The ruling of the New Jersey Supreme Court awarded the proponents of same-sex marriage everything but the name "marriage" itself. Ordering the legislature to choose what name to assign the relationship was not an exercise of judicial restraint, as the court claimed, but instead evidence of its overreaching.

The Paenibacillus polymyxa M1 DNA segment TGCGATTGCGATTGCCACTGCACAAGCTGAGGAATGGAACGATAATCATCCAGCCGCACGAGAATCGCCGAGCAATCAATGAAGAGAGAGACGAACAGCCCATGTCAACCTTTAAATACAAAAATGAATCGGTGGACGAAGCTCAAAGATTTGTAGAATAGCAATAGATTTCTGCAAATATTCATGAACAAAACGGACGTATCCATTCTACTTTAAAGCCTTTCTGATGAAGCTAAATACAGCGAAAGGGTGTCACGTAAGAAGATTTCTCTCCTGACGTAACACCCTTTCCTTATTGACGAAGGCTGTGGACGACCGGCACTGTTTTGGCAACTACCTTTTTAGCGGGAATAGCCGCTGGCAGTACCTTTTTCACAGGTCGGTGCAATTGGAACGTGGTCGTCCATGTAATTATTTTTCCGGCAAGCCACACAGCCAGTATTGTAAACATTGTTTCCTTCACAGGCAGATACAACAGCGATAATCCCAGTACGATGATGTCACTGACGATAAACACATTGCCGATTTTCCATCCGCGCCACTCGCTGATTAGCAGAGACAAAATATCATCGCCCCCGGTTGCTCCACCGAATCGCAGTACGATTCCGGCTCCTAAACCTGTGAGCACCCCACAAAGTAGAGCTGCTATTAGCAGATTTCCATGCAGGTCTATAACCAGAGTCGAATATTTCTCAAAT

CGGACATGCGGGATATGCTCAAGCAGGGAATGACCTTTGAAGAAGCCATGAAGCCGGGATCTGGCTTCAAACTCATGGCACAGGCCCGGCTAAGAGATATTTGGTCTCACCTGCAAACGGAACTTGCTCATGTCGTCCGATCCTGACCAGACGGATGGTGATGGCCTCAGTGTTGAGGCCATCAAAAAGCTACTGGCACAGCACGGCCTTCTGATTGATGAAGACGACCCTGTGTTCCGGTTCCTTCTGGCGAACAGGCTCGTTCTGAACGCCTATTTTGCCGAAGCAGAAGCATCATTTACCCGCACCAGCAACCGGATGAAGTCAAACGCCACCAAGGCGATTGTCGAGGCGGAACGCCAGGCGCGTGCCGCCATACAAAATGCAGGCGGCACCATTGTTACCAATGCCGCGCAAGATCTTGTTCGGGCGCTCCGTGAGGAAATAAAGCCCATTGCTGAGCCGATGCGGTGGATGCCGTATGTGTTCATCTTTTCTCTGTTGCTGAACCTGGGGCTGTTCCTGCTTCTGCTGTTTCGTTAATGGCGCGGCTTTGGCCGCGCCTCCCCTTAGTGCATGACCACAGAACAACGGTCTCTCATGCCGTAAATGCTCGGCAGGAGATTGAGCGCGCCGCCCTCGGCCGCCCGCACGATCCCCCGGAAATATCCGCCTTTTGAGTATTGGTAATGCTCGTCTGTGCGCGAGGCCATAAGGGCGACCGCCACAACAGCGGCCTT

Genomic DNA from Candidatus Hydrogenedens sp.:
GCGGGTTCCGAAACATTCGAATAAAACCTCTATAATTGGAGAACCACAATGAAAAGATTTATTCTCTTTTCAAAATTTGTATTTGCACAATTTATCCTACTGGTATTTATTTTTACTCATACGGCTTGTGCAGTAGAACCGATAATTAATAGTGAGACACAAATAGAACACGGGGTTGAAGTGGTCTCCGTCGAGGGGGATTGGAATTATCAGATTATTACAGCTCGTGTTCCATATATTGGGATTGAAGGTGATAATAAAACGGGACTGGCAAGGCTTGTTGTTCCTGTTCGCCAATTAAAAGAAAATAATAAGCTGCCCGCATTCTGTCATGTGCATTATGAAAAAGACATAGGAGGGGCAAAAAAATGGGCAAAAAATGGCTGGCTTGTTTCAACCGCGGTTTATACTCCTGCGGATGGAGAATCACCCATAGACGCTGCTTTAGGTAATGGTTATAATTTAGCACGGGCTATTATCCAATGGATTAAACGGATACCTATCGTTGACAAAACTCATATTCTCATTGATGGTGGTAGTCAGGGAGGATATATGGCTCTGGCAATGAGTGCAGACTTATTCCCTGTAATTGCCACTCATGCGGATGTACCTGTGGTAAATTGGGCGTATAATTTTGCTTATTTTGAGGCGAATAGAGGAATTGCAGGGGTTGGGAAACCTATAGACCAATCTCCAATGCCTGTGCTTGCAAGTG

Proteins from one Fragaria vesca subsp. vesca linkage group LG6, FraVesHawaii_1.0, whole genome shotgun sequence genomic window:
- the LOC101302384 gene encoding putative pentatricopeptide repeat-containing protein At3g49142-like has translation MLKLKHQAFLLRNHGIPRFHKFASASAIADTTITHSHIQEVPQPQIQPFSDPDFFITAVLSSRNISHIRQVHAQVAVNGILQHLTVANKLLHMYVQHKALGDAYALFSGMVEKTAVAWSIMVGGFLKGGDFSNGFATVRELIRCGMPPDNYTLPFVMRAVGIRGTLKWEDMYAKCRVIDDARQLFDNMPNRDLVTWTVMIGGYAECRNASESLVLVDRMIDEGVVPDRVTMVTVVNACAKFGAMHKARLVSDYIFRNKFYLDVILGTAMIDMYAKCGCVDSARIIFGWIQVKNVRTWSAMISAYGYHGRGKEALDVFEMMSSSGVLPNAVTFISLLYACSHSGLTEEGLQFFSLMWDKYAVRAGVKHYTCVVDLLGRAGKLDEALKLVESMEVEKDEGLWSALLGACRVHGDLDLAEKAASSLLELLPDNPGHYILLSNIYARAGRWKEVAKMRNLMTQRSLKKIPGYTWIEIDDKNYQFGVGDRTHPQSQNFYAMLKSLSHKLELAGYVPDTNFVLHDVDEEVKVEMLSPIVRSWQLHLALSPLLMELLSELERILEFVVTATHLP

In holding that same-sex lovers are similarly situated to heterosexual married couples, the court exceeded the bounds of its authority to merely declare what the law is and entered the realm of policy-making. It thus violated the separation of powers by encroaching upon the authority of the legislature. The decision underscores the need both for the federal marriage protection amendment and for legislative measures to rein in the judicial branch. Rule by the judiciary is inconsistent with the fundamental principles of the American legal system.